Map of the City of Portsmouth N. H. From Original Surveys Under the Direction of H. F. Walling, Civil Engineer.
1850 (dated) 25 x 33.75 in (63.5 x 85.725 cm)
1 : 3960
A very scarce 1850 Henry Francis Walling map of Portsmouth, New Hampshire and Kittery, Maine. Walling began publishing separately issued town plans on his own account in 1850, making this one of his earliest maps. Moreover, of Walling's nearly 150 separately issued town plans, this is one of the largest scale and most highly detailed. With a scale of 1: 3960, Walling meticulously maps nearly every individual building in both Portsmouth and Kittery, many of which are labeled according to the property owner. Civil, religious, and government buildings are distinguished from residential properties by being rendered as darker blocks. Several sites are of note, such as Frederick Fernald and William Pettigrew's Shipyard on Badger's Island, established 1844, the Portsmouth Athenaeum, Brick Market, the Boston and Portland Railroad Depot, and more. The Kittery Navy Yard is exceptionally well delineated, with individual buildings noted according to its location and purpose. There are two vignettes, one a River view of Portsmouth from Freeman's Point, and another view of the Navy Yard from Central Wharf. An inset map appears in the lower left quadrant detailing the Portsmouth Harbor vicinity (1 : 80000). This map has several manuscript annotations, most of which are faded. These including the identification of the Main-New Hampshire border on the Piscataqua River, notations in Kittery, and an unreadable annotation in the upper right, as well as several smaller notes.
This map was drawn by Henry F. Walling based upon earlier survey work supplemented by Walling's own surveys. It was published by Charles Warren Brewster in 1850, in the same year that representatives met to write New Hampshire's Constitution, suggesting that Brewster, who was a member of the Constitutional Committee, may have published this to capitalize on feelings of regional pride and New Hampshire solidarity. It is extremely rare. The OCLC identifies only 5 examples held in instructional collections. We are aware of 3 additional examples in private hands.
Henry Francis Walling (June 11, 1825 - April 8, 1889) was an American civil engineer, cartographer, surveyor, and map publisher active from the middle to late 19th century. Walling was born in Providence, Rhode Island. He studied / worked at the Providence Athenaeum before discovering a talent for mathematics and surveying. Walling took a position with Samuel Barrett Cushing, a Providence based civil engineer with whom he issued in 1846 a revision of James Steven's Topographical Map of the State of Rhode-Island. Walling established himself independently around 1850 and immediately began preparing a series of town plans focusing on Bristol County, near Providence. Buoyed by popular interest in his plans, Walling expanded his operations to Massachusetts where, by 1857, he had produced no less than 50 town plans. Apparently Walling's business model involved a contract with town officials to produce a certain number of maps after which he acquired the right to print and sell additional copies on his own account. This work eventually led to Walling's appointment as Massachusetts "Superintendent of the State Map", a designation that begins appearing on his maps around 1855. While Walling's work focused heavily on city and county maps, he did successfully publish three scarce state maps: Maine, Vermont, and Rhode Island. In 1856 Walling relocated his headquarters to New York City where he had better access to quality lithographers. The Civil War proved difficult for Walling and diminished sales may have forced him into a partnership with Ormando W. Gray, with whom he published numerous state, county, and national atlases in the 1860s and 1870s. Around 1880 Walling took a post with the U.S. Coast Survey with whom he worked on various charts until requesting a transfer in 1883 to the newly formed U.S. Geological Survey. Walling remained with the Geological Survey until his untimely death of a heart attack in April of 1889.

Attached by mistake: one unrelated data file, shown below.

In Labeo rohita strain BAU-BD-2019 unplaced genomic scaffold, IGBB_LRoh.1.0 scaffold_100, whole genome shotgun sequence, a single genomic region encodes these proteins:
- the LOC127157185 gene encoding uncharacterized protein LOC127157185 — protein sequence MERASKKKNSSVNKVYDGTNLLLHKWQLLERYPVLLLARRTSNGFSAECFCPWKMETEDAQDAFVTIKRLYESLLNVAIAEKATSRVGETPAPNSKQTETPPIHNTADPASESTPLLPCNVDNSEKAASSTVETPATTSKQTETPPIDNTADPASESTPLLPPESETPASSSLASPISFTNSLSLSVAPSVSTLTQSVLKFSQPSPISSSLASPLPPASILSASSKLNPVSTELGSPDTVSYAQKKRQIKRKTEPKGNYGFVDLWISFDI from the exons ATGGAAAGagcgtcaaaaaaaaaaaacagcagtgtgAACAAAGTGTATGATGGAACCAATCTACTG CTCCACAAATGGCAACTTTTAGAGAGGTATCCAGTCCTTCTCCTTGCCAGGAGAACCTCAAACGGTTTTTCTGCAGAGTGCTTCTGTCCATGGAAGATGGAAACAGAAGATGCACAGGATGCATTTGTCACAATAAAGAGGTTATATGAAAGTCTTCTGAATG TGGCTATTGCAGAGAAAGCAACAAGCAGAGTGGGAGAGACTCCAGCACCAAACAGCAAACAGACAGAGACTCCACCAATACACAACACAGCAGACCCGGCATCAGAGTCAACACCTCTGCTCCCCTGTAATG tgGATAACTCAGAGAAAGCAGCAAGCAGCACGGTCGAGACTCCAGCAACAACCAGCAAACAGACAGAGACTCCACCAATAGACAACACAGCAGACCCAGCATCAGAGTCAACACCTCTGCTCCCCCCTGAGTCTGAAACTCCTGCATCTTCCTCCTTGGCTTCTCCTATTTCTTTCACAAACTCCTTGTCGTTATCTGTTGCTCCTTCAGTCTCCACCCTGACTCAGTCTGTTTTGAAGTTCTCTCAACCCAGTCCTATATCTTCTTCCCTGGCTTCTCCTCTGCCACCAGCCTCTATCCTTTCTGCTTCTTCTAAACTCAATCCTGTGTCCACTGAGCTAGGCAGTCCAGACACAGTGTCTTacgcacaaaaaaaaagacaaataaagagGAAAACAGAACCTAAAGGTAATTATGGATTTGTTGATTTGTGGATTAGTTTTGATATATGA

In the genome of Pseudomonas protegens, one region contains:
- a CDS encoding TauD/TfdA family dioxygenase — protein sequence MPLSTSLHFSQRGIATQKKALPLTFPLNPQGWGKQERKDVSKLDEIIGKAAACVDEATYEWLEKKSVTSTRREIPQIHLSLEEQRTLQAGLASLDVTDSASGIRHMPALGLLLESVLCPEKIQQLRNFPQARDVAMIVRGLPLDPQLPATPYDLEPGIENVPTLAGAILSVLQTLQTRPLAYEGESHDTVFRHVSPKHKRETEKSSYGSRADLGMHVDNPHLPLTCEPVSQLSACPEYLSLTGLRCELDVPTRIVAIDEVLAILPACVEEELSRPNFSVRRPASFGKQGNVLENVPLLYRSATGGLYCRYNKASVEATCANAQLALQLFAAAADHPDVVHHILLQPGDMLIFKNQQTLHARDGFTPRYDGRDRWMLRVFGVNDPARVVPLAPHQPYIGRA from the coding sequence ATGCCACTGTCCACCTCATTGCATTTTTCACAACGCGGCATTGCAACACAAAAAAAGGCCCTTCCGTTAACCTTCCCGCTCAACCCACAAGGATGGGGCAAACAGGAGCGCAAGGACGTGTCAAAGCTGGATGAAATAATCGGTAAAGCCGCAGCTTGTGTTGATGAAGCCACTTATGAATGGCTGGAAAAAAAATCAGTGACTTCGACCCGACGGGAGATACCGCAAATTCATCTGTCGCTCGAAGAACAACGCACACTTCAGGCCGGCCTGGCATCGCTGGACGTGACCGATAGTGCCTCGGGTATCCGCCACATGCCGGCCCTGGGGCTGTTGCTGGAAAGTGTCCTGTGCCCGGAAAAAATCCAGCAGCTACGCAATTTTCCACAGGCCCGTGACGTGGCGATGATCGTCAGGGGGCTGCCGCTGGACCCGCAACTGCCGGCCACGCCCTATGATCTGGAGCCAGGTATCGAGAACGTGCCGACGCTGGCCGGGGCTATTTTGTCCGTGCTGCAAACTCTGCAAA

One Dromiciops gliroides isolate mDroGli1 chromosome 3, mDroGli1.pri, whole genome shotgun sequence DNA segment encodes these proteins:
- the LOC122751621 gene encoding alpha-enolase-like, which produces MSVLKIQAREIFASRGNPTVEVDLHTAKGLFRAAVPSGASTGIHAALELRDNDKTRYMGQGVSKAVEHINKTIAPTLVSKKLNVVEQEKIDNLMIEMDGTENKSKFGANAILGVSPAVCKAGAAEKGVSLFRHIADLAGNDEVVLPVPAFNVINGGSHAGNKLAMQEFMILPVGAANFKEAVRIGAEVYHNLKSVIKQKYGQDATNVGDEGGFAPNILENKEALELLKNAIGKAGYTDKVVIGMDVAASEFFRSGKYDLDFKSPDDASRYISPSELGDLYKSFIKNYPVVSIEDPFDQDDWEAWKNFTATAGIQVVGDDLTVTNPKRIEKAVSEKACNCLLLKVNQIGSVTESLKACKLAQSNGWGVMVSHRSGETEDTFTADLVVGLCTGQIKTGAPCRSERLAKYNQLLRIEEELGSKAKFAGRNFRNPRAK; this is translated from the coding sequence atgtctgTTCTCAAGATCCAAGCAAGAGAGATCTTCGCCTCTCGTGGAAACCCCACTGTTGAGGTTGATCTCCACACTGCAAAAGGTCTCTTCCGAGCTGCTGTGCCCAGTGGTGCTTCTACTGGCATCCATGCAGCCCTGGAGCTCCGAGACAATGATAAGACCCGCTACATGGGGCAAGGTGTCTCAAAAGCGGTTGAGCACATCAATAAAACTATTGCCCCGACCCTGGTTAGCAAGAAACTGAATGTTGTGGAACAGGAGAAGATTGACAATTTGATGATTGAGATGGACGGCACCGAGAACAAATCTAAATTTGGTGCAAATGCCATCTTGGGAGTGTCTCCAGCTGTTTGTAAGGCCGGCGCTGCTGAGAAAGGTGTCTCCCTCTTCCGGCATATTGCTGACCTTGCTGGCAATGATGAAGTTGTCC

Charles Warren Brewster (September 13, 1802 – August 3, 1868) was a Portsmouth, New Hampshire, based printer and writer active in the first half of the 19th century. Brewster was born in a distinguished New Hampshire family and can trace his ancestry to Elder William Brewster, a passenger on the Mayflower. As a young man, Brewster apprenticed in the offices of the Portsmouth Journal. He took over the journal in 1838 and continued to publish the paper for more than 50 years. Brewster served several terms as a Whig in the New Hampshire Legislature and was a participant in the 1850 – 1851 New Hampshire State Constitutional Convention. Brewster's most influential work is his volume of local character sketches, Rambles About Portsmouth.
Very good. Professionally restored and laid down on fresh linen.
OCLC 557059776, 22755503. Cobb, D. A. New Hampshire Maps to 1900: An annotated Checklist, #193. New Hampshire Historical Society, 912.778b P853br. Harvard Map Colleciton, HOLLIS 009607170 .#183